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United States Department of Agriculture

Agricultural Research Service

Research Project: ECOLOGICALLY-SOUND PEST, WATER AND SOIL MANAGEMENT STRATEGIES FOR NORTHERN GREAT PLAINS CROPPING SYSTEMS

Location: Agricultural Systems Research Unit

Title: Yield, Quality, Water and Nitrogen Use of Durum and Annual Forages in Two-year Rotations

Authors
item Lenssen, Andrew
item Cash, S -
item Hatfield, P -
item Sainju, Upendra
item Grey, W -
item Blodgett, S -
item Goosey, H -
item Johnson, G -

Submitted to: Agronomy Journal
Publication Type: Peer Reviewed Journal
Publication Acceptance Date: May 7, 2010
Publication Date: June 2, 2010
Repository URL: http://hdl.handle.net/10113/44007
Citation: Lenssen, A.W., Cash, S.D., Hatfield, P.G., Sainju, U.M., Grey, W.R., Blodgett, S.L., Goosey, H.B., Johnson, G.D. 2010. Yield, Quality, Water and Nitrogen Use of Durum and Annual Forages in Two-year Rotations. Agronomy Journal. 102:1261-1268.

Interpretive Summary: Available water and nitrogen (N) are typically the biggest constraints to dryland spring durum production in the northern Great Plains. A common rotation for spring durum is with summer fallow, which is used to accrue additional soil moisture and N for the subsequent crop. Annual spring-seeded forage crops, well adapted in the NGP, utilize less water than cereal grains, including durum, and may be suitable to replace summer fallow. We conducted an experiment from 2002 through 2006 comparing yield, quality, and water and nitrogen use of durum and three annual forages, barley, barley interseeded with Austrian winter pea, and foxtail millet in two-year rotations. Perennial forage alfalfa and durum in rotation with summer fallow also were included. Averaged over five years, alfalfa had higher forage yield, water use, nitrogen accumulation, and forage quality compared to annual forages. The annual forages had similar preplant and postharvest soil water contents, but barley and barley-pea had higher yields and water use compared to millet. The barley-pea intercrop had superior forage crude protein (CP), neutral detergent fiber (NDF) and N accumulation compared to barley and millet, but acid detergent fiber (ADF) and nitrogen recovery rate were similar among annual forages. Averaged over four years, preplant soil water and residual N content were greater for durum following fallow than for durum following annual forages, resulting in reduced fertilizer N requirement and greater yield, water use, grain N accumulation and nitrogen recovery rate. Years differed for forage and durum productivity, primarily due to precipitation amount and timing. Replacing summer fallow with annual forages reduced durum grain yield by 12.1 bushels per acre but increased forage yield by 2.5 tons per acre. Although replacing summer fallow by forages reduced durum yield, their inclusion in rotation with durum is warranted if forage or biomass production is a goal.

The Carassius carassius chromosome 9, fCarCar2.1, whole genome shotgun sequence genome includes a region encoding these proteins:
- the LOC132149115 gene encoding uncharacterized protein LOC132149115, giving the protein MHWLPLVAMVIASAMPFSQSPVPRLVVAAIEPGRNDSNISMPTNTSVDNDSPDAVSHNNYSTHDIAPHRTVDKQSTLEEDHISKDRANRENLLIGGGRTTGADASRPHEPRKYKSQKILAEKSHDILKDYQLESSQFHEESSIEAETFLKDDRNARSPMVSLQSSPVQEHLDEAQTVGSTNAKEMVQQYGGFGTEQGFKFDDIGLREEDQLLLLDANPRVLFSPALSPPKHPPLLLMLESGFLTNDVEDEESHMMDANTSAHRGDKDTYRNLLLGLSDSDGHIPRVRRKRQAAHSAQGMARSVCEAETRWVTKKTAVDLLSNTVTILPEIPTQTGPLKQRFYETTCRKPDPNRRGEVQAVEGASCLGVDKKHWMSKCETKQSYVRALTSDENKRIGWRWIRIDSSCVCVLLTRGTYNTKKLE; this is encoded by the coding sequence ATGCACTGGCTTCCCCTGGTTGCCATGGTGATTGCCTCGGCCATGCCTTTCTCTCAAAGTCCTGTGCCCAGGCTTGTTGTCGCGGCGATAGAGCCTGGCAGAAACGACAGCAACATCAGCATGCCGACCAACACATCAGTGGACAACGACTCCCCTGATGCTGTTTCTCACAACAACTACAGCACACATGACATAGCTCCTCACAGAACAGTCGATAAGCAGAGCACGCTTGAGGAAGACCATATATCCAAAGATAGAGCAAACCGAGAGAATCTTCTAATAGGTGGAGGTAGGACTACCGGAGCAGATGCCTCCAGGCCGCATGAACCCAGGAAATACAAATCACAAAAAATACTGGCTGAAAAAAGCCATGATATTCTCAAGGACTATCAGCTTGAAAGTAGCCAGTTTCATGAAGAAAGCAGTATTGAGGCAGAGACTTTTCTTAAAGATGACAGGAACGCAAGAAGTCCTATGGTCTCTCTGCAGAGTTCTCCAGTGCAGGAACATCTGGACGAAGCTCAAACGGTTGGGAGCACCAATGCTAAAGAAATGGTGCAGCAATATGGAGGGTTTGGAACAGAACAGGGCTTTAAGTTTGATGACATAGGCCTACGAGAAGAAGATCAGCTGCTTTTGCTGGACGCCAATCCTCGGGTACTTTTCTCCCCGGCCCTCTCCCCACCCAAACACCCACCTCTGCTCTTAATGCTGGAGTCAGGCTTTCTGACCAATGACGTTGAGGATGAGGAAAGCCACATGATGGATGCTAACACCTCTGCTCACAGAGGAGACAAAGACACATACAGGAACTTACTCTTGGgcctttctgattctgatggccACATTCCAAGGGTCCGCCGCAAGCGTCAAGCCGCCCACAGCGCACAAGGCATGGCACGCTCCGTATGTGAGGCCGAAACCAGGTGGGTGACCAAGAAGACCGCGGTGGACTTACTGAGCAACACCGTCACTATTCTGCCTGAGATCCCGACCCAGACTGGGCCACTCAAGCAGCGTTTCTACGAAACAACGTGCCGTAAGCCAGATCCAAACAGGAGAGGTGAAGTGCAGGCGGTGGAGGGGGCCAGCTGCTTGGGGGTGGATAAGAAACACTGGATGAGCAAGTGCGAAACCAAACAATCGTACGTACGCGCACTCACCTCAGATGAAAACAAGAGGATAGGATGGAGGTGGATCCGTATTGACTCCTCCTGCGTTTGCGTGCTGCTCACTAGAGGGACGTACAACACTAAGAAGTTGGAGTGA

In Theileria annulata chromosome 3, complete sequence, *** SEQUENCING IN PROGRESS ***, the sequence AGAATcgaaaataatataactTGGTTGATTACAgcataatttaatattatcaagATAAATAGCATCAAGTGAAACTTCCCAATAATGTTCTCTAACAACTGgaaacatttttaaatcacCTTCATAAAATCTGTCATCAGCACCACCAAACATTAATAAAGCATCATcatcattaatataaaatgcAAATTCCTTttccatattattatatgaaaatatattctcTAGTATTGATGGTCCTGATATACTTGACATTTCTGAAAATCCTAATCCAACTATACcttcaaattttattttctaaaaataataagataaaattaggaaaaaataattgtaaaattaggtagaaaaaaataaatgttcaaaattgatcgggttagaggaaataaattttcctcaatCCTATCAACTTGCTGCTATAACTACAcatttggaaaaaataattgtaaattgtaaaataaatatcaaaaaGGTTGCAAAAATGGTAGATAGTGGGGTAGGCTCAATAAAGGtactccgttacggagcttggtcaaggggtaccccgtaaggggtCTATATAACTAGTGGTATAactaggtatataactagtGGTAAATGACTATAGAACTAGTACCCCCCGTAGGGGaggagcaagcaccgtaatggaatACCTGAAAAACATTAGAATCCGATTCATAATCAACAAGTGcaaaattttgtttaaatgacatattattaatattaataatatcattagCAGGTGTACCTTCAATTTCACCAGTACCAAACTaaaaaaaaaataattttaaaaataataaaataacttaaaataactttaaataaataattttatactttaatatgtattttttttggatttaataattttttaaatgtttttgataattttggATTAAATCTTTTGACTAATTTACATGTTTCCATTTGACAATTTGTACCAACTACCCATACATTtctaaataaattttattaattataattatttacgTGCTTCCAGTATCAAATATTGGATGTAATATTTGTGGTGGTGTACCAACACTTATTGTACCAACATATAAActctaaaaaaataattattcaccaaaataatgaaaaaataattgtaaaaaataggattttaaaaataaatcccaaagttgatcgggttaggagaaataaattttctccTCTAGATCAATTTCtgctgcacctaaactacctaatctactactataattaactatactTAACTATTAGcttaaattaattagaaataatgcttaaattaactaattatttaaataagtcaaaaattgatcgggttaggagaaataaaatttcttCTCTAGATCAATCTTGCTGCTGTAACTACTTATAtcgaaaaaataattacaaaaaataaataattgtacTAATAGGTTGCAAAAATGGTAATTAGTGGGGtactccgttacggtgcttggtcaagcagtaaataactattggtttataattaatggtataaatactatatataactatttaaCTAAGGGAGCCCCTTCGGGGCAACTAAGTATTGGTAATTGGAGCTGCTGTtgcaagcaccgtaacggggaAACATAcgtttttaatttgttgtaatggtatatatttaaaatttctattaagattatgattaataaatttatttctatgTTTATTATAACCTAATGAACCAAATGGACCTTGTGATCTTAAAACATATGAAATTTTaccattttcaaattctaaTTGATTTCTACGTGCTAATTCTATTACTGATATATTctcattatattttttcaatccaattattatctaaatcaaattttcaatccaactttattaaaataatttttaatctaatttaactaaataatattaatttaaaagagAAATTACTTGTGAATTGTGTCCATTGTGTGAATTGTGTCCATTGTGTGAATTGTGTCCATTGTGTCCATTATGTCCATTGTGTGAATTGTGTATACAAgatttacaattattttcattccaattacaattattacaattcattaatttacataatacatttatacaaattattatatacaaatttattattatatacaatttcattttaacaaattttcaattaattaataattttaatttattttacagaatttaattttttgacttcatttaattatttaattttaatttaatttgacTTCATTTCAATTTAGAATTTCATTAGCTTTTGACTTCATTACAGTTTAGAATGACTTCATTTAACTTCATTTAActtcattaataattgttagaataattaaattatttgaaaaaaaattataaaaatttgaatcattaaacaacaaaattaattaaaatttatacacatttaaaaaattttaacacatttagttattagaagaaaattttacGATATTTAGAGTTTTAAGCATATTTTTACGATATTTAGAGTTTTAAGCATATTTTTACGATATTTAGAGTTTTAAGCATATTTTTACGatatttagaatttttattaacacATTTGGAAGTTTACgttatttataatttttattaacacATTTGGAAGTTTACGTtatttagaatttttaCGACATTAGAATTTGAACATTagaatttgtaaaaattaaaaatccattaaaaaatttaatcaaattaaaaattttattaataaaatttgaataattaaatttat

Technical Abstract: Available water and nitrogen (N) are typically the biggest constraints to dryland spring durum (Triticum turgidum L. var. durum) production in the northern Great Plains (NGP). A common rotation for spring durum is with summer fallow, which is used to accrue additional soil moisture and N for the subsequent crop. Annual spring-seeded forage crops, well adapted in the NGP, utilize less water than cereal grains, including durum, and may be suitable to replace summer fallow. We conducted an experiment from 2002 through 2006 comparing yield, quality, and water and nitrogen use of durum and three annual forages, barley (Hordeum vulgare L.), barley interseeded with pea (Pisum sativum L. ssp. arvense (L.) Poir.), and foxtail millet (Setaria italica (L.) Beauv.) in two-year rotations. Perennial forage alfalfa (Medicago sativa L.) and durum in rotation with summer fallow also were included. Averaged over five years, alfalfa had higher forage yield, water use, nitrogen accumulation, and forage quality compared to annual forages. The annual forages had similar preplant and postharvest soil water contents, but barley and barley-pea had higher yields and water use compared to millet. The barley-pea intercrop had superior forage crude protein (CP), neutral detergent fiber (NDF) and N accumulation compared to barley and millet, but acid detergent fiber (ADF) and nitrogen recovery index (NRI) were similar among annual forages. Averaged over four years, preplant soil water and residual N content were greater for durum following fallow than for durum following annual forages, resulting in reduced fertilizer N requirement and greater yield, water use, grain N accumulation and NRI. Years differed for forage and durum productivity, primarily due to precipitation amount and timing. Replacing summer fallow with annual forages reduced durum grain yield by 727 kg ha-1 but increased forage yield by 4.9 Mg ha-1. Although replacing summer fallow by forages reduced durum yield, their inclusion in rotation with durum is warranted if forage or biomass production is a goal.

Last Modified: 8/1/2014
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